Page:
Sutter-Meyer House

The Sutter-Meyer House is the oldest known residence in University City, Missouri. It was built in 1873 and was added to the National Register of Historic Places in 1982. In 1986, it was designated a Landmark of University City by the Historic Preservation Commission.


The house was built by William and Julia Sutter, probably in 1873, on an 8.33-acre (33,700 m2) tract of land inherited from William’s father, John Sutter. The original John Sutter farm was bounded by the present city streets of Sutter, Etzel, Pennsylvania and Olive Street Road. John Sutter (1815–1867) came from Germany with his family in 1831. In 1850, he and his wife Ursula built “The Homestead” (now demolished) on Sutter Avenue near Etzel. Sutter, a dairyman whose business supplied major St. Louis hotels, was the father of 16 children, of whom William Sutter, born in 1846, was one.

The Sutter property was located on Olive Street Road, built in 1851 as a plank road to connect St. Louis with outlying farms and communities to the west northwest. A small community on Olive near the Sutter farm became known as Sutter, Missouri, and had the post office for the region. William Sutter sold his house and property in 1875 to Roman Meyer (1847–1913), another German immigrant. Meyer, like many of his neighbors along Olive, was a truck farmer supplying the growing population of St. Louis.

The Sutter lands were subdivided over the years for the suburban residences. In 1906, the area was incorporated into the new municipality of University City. In the following years, as the area developed, the Meyer family continued gardening, providing fresh vegetables and fruit for the surrounding new neighborhoods.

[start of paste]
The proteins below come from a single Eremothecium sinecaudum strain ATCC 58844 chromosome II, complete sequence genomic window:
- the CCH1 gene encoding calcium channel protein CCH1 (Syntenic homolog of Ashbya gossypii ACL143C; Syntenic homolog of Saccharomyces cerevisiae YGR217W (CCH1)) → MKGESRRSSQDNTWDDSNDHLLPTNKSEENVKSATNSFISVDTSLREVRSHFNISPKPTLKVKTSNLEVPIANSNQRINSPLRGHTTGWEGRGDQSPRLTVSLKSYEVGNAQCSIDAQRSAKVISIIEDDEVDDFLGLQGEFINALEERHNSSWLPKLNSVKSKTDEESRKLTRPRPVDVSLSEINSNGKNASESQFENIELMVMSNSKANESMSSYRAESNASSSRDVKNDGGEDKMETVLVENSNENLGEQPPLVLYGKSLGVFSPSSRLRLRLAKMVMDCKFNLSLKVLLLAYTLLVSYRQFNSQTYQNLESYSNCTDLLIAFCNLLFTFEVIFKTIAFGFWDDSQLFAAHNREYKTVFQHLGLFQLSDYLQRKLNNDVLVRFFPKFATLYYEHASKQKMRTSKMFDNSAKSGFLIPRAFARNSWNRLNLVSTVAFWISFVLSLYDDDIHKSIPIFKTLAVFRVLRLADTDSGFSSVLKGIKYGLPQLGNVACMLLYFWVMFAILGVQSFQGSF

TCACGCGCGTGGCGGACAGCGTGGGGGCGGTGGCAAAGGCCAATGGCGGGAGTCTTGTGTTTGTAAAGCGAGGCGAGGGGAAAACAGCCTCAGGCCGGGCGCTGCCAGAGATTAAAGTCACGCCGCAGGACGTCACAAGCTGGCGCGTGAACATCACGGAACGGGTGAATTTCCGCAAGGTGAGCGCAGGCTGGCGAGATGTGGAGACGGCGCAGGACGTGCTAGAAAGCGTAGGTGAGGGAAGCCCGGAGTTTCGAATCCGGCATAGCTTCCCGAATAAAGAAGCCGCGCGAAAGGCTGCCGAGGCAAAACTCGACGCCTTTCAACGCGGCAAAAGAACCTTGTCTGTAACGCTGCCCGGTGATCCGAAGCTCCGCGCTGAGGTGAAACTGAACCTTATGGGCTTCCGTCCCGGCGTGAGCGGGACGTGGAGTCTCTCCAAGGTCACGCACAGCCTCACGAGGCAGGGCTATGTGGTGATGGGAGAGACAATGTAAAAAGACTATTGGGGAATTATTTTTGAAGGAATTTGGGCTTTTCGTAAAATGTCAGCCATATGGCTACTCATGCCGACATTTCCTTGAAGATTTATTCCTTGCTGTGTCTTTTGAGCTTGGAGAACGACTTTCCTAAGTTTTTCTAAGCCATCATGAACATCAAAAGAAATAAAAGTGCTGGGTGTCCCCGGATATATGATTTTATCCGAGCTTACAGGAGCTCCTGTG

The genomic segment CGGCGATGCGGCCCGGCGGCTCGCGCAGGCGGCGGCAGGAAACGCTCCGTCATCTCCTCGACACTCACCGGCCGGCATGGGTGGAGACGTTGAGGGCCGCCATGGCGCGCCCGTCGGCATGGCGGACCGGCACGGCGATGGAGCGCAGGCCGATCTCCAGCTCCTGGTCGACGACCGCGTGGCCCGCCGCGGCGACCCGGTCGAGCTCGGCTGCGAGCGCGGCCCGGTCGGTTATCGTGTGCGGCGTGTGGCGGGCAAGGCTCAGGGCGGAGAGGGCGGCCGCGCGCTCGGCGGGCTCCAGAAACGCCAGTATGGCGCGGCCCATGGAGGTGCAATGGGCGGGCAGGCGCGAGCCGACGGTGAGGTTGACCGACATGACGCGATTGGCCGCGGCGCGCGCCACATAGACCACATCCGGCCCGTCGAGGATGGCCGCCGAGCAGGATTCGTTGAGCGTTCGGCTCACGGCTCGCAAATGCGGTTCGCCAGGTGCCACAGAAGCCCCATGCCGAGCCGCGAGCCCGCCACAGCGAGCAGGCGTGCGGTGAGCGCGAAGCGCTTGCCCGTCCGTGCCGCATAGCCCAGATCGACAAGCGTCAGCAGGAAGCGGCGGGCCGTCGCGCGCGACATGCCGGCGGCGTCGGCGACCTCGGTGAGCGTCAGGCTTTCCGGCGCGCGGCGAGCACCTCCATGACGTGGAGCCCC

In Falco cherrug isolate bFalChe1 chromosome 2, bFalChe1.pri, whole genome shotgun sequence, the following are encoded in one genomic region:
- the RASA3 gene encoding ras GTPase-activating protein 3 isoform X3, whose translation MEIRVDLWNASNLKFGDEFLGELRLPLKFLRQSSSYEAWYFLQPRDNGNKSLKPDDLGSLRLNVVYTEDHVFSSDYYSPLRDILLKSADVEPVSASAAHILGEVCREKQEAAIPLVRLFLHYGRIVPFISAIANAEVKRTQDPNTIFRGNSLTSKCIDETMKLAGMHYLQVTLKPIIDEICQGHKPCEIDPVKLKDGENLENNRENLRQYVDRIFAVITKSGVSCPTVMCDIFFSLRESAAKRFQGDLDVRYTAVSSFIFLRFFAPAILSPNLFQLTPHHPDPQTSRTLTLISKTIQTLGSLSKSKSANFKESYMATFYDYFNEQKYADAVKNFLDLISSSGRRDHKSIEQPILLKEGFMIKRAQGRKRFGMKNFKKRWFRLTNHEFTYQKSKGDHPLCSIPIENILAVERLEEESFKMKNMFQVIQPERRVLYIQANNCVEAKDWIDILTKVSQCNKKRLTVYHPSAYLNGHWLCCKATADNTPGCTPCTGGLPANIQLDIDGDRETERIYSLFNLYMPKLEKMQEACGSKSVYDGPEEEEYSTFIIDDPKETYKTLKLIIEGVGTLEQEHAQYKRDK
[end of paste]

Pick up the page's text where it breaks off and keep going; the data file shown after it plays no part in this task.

In 1951, much of the remaining undeveloped land of the Meyer farm was replotted as the Keating Subdivision. Chamberlain was extended west to form a cul-de-sac, and the address of the old house changed from 6805 Olive Street Road to 6826 Chamberlain Court. New houses were built on Chamberlain Court in the 1950s. The Sutter-Meyer house remained in the Meyer family until the death of Edward Meyer, Roman Meyer’s son, in 1969.


The house as a 1½ story main block, three bays wide and one deep, with a 1-story wing to the rear and a later 2-car garage attached to the northwest corner. All portions of the house are of brick, painted white. The windows are tall and narrow, 2 over 2 double-hung, with segmental arched heads. Across the east front of the main block is a verandah, whose roof is supported by shaped slat-like brackets and square posts on square pedestals. The floor of the verandah is now concrete. Twin chimneys pierce the rear slop of the main root, they have elaborately corbelled tops. Original woodwork remains throughout the interior, including shaped lintels over doors and windows, and a fireplace in the south room. The staircase ascends away from the front door and turns into the north room; it once had a second flight into the kitchen. Basement stairs descend from the back porch, which was enclosed in 1951. The kitchen has been modernized.

  • The lot is a remnant of the original 8.33 acres (33,700 m2).
  • The land to the south of the Sutter-Meyer house is no longer open.
  • As of May 27, 2008, the Sutter-Meyer House is no longer privately owned.
  • The building does not have frontage on to Olive Street Road.

Building Activity

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